My first official salvage tag. This morning my housemates informed me that a fresh deer was laying at the end of the road. I strolled to the end of the drive and found a large doe. She had been side swiped very recently, and was still warm. I brought the venison gift home and immediately got online to file for a tag. It took moments, and the tag is free. I was so thrilled! This law was enacted last year, finally allowing Washington residence to pick up roadkill legally for the meat.
Some people might be apprehensive about picking up meat off the road, and there are a lot of things to be wary of. Hot and bloated carcasses are not suitable for salvage, but a fresh animal hit on a cool day is perfectly safe to consider. The next important step is assessing the condition of the meat during processing. I cut any damaged parts off the deer, like I would with blood shot meat. If anything smells off, like you would not want to eat it, get’s chucked to the wild animals in the scrap pile. On this doe, the choice parts of the muscle, lion and back strap, were untouched, offering the most tender cuts for harvest. The internal organs of the deer were also intact, though, because it had sat by the road a bit, I opted not to harvest them. Taking a look at the liver, I saw no splotches or other discoloring which would be a sign of disease. The doe was healthy, from her thick winter coat to the rich red meat.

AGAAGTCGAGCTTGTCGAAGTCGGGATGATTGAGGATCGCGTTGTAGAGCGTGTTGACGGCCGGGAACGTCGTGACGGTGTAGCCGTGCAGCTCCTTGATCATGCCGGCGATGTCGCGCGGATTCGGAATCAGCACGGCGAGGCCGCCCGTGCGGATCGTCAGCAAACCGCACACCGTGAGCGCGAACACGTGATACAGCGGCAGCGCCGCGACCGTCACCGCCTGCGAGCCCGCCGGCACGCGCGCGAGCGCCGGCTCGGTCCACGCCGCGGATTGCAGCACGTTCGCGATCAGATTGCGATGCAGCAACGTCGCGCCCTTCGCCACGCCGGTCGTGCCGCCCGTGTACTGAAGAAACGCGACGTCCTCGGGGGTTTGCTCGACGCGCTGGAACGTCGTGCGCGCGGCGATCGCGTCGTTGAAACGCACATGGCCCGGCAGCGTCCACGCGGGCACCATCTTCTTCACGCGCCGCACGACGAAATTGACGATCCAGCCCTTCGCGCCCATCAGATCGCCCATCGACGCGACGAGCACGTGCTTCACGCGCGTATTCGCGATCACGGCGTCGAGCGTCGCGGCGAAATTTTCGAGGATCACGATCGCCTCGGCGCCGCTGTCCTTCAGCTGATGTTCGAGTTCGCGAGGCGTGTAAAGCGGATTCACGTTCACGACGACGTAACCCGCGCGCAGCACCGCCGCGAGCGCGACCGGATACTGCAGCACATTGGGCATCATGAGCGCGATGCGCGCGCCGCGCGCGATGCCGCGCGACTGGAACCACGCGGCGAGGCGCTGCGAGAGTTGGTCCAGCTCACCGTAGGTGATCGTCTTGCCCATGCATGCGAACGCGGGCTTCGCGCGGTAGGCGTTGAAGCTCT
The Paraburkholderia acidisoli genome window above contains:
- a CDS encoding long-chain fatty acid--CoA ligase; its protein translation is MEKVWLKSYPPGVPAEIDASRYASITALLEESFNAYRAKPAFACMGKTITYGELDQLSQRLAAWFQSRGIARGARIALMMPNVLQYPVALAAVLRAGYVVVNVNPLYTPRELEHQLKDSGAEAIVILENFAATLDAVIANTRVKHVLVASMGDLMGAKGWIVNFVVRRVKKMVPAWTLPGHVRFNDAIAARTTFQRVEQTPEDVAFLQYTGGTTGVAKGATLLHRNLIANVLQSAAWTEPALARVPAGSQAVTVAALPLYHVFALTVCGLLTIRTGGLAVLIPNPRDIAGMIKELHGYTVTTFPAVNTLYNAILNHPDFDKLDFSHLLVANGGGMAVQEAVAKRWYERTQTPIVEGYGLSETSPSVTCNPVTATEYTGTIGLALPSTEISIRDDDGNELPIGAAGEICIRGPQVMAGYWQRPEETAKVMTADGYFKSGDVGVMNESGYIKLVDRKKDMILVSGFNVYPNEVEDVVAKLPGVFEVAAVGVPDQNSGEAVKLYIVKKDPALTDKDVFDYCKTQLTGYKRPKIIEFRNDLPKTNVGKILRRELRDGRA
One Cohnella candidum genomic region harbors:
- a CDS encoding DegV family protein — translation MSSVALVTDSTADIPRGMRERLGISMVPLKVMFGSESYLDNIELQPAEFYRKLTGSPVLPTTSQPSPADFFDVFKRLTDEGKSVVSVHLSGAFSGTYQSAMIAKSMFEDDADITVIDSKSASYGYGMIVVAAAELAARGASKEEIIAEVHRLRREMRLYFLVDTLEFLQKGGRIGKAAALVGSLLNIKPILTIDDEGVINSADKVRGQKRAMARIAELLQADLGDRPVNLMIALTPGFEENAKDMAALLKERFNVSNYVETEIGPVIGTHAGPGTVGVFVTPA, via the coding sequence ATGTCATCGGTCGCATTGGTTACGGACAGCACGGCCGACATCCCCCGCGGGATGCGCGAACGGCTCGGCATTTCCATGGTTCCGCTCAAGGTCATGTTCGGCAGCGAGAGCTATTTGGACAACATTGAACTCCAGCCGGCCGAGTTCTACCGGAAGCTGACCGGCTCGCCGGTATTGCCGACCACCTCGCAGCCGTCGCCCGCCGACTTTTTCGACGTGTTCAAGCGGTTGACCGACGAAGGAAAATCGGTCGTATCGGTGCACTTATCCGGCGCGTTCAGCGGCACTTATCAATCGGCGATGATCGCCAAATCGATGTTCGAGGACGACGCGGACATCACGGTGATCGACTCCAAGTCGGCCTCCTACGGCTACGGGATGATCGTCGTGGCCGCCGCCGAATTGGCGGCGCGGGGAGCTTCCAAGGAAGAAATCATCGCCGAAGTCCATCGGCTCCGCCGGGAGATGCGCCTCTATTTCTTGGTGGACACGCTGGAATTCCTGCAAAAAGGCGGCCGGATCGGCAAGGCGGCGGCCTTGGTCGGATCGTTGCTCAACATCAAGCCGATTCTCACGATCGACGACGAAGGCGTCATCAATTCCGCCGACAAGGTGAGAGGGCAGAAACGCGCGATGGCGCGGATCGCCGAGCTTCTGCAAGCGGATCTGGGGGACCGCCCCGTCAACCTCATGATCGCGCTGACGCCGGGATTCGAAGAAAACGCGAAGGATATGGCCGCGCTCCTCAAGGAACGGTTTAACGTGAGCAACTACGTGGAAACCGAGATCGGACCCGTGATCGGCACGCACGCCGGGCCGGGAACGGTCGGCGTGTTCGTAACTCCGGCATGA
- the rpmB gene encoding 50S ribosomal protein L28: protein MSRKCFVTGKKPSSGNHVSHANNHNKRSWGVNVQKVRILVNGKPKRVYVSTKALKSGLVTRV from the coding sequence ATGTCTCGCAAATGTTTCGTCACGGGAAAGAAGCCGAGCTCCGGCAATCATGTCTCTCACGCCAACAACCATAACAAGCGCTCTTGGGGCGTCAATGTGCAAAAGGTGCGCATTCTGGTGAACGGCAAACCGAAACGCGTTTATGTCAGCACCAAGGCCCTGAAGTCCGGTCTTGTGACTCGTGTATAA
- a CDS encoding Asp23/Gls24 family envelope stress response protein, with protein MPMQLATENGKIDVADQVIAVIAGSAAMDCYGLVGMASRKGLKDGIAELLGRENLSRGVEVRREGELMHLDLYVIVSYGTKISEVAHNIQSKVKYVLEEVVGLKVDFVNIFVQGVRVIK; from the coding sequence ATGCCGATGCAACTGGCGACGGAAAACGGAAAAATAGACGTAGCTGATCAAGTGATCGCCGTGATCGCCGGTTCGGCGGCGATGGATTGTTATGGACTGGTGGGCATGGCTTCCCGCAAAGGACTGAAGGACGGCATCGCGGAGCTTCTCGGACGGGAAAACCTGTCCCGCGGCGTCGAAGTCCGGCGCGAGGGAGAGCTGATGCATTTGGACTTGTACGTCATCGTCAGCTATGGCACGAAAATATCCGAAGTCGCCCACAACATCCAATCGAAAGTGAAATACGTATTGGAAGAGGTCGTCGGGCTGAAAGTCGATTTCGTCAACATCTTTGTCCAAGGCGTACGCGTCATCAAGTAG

I’m very grateful for the opportunity to get a little more venison in the freezer this winter. I’m also very thankful to The State of Washington for making this type of harvest possible. The animal was tragically killed by accident, but the life of that doe will not go to waste.